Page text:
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IN THE COUNTRY
BORDERING CONNECTICUT RIVER AND PARTS ADJACENT,
Other interesting Events,
FROM THE FIRST LANDING OF THE PILGRIMS, TO THE CONQUEST OF
NOTICES OF INDIAN DEPREDATIONS
IN THE NEIGHBORING COUNTRY:
AND OF THE FIRST PLANTING AND PROGRESS OF SETTLEMENTS
IN NEW ENGLAND, NEW YORK AND CANADA.
By E. HOYT, Esq.
* GREENFIELD, MASS.
PRINTED BY ANSEL PHELPS.
DISTRICT OF MASSACHUSETTS, to wit:
District Clerk's Office.
BE IT REMEMBERED, that on the twenty fifth day of October, A. D.
States of America, EPAPHRAS HOYT, of the said district hath deposited in this office the title of a book, the right wereof he claims as author, in the words following, to wit: "Antiquarian Researches: comprising a History of the Indian Wars in the country bordering Connecticnt river, and parts adjacent, and other interesting events, from the first landing of the Pilgrims, to the conquest of Canada by the English in 1760; with notices of Indian depredations in the neighboring country, and of the first planting and progress of settlements in New England, New York and Canada. By E. HOYT, Esq."
In conformity to the act of the Congress of the United States, intitled "An act for the encouragement of learning, by securing the copies of maps, charts and books, to the authors and proprietors of such copies during the times therein mentioned ;" and also to an act, intitled "an act supplementary to an act intitled an act for the encouragement of learning, by securing the copies of maps, charts and books, to the authors and proprietors of such copies during the times therein mentioned, and extending the benefits thereof to the arts of designing, engraving and etching historical and other prints.”
JNO. W. DAVIS.
AMONG the objects that attract the attention of the inquisitive in all countries, as they advance in arts, science, and literature, and consequently civilization, few are sought with more avidity than those relating to their early history; and this avidity seems to increase in direct proportion to the antiquity of a country. Whether this arises from a sort of puerility introduced by a false refinement, or from improvement in intellect, will not here be discussed. But, be this as it may, it will not be denied that a majority of mankind are gratified, on viewing fields where conflicting forces have commingled in bloody strife, and in contemplating, in their leisure hours, the dangers and sufferings of departed heroes. Nor will it be doubted, that a writer (Dr. Johnson, if I mistake not) expressed the genuine sentiment of humanity, when he said, "Far be from me or my friends, such frigid philosophy, as may conduct us indifferent and unmoved, over any ground that has been dignified by wisdom, bravery or virtue. That man is little to be envied whose patriotism would not gain force upon the plains of Marathon, or whose piety would not grow warmer among the ruins of Iona."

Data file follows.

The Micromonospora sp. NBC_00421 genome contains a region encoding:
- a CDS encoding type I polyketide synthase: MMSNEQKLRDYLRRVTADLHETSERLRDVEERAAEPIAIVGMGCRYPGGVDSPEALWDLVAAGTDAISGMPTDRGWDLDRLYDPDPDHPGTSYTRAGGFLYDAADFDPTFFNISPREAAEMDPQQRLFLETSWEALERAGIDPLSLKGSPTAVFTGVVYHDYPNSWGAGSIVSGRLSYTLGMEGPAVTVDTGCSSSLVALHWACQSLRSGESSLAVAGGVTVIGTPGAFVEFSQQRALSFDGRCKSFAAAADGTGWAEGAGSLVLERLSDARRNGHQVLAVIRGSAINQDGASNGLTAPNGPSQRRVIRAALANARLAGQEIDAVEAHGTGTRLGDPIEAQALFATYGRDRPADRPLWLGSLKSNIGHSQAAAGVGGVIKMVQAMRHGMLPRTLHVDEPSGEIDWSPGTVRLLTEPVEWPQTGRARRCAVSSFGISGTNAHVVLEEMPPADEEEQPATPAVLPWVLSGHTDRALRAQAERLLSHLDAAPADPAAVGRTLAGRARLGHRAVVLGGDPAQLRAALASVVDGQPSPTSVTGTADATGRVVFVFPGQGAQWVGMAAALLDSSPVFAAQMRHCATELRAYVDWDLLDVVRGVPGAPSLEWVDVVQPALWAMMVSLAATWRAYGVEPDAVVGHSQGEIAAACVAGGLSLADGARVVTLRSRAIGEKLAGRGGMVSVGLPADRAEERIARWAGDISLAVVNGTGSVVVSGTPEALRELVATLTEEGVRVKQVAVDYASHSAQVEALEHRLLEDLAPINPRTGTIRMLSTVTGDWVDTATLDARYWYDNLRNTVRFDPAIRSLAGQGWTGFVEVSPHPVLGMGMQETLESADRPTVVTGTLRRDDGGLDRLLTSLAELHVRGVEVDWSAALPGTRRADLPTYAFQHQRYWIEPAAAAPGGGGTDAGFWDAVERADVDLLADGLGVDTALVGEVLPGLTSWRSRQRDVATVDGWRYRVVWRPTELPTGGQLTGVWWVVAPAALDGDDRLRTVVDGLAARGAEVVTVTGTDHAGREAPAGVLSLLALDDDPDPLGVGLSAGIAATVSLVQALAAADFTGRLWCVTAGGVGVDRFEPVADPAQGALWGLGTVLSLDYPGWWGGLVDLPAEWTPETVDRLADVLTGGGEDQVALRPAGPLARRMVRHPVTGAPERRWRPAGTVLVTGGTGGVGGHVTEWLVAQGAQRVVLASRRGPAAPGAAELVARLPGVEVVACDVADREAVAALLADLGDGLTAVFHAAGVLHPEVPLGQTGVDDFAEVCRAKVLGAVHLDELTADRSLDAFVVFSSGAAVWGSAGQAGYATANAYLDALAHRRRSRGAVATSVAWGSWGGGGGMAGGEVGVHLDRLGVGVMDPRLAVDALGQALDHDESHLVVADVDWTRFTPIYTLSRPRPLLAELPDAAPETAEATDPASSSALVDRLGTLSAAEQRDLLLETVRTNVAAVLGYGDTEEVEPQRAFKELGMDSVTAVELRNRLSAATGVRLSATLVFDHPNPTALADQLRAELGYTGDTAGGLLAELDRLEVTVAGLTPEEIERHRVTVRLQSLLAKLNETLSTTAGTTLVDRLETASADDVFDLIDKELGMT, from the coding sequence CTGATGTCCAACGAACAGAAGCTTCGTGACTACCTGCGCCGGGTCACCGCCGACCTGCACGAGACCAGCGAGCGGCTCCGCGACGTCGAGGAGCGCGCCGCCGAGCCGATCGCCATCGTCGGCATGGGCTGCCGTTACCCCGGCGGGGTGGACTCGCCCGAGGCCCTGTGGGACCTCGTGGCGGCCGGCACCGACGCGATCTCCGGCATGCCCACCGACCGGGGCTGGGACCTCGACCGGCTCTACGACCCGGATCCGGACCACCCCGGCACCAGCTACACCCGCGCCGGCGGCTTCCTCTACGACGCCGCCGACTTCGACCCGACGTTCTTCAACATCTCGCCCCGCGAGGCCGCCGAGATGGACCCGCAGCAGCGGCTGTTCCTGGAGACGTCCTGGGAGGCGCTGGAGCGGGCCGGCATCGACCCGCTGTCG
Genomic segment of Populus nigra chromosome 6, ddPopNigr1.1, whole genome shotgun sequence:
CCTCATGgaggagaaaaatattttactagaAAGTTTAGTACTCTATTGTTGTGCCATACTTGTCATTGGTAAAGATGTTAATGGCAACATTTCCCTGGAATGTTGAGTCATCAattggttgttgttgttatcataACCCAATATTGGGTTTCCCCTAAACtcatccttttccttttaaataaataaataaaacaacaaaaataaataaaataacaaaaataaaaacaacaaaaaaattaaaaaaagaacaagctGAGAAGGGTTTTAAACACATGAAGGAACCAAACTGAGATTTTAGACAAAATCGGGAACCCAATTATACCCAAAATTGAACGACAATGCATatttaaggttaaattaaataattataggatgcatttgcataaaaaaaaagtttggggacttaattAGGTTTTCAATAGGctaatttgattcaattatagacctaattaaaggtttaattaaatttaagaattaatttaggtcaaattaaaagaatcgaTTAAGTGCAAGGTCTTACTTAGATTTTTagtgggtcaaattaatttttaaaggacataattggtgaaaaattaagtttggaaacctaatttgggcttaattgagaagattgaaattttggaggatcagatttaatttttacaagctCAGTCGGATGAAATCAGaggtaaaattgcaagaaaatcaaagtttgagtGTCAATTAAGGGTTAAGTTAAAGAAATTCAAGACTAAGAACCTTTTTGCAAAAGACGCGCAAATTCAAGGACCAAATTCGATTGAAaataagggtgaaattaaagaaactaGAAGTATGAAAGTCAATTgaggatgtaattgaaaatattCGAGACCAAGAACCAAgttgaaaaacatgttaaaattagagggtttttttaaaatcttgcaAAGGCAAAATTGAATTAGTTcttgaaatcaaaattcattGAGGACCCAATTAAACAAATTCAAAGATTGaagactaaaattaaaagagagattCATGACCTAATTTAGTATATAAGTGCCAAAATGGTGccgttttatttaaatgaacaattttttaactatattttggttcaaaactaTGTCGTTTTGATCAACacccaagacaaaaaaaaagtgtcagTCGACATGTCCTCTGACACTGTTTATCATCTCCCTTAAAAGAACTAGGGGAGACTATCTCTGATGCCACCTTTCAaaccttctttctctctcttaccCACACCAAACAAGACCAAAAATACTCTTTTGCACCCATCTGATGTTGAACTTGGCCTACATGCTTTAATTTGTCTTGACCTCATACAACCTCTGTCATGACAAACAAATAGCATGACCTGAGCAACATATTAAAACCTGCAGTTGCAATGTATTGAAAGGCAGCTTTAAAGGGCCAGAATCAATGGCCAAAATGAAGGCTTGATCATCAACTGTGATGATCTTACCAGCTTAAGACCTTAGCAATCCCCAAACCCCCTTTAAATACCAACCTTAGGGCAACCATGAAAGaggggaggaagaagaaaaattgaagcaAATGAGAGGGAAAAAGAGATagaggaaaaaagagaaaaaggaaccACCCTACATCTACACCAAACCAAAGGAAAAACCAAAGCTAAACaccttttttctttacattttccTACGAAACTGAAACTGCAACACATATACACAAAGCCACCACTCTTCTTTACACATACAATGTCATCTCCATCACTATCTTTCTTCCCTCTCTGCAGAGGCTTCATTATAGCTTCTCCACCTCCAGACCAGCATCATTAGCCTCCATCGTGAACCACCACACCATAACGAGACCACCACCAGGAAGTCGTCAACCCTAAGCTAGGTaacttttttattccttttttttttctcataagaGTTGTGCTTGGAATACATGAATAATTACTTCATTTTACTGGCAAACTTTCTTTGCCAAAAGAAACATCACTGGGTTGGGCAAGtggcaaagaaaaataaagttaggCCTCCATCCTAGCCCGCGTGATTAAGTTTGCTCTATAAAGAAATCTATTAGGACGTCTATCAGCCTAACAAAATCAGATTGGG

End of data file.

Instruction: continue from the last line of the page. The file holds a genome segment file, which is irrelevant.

Partaking of this sentiment, which seems to be growing among the inquisitive in our own country, and particularly of a zeal for looking over the military operations, in which our forefathers evinced the most persevering resolution, in their various wars with the Indians and French, the author of the following work was induced to examine, with critical care, the history of those arduous times, for minute details of the numerous events. In this examination it was found, that they were scattered through many historical works, some of which were voluminous, others very brief, and in none were to be found notices of the whole of the interesting transactions. So far as relates to the country on Connecticut river, within the limits of Massachusetts and New Hampshire, many were found to be omitted, of which the author possesses authentic documents.
Unwilling that these should go down to the vale of oblivion," he undertook the task of collecting and arranging materials for a work, in which these omissions should be supplied, and the whole of the most interesting transactions, concatenated in a volume of moderate size; and after much research, laborious beyond anticipation, and visiting the sites of many battles, to acquire such topographical information, as would enable him to describe with some degree of military precision, the volume, here offered to the public, was completed.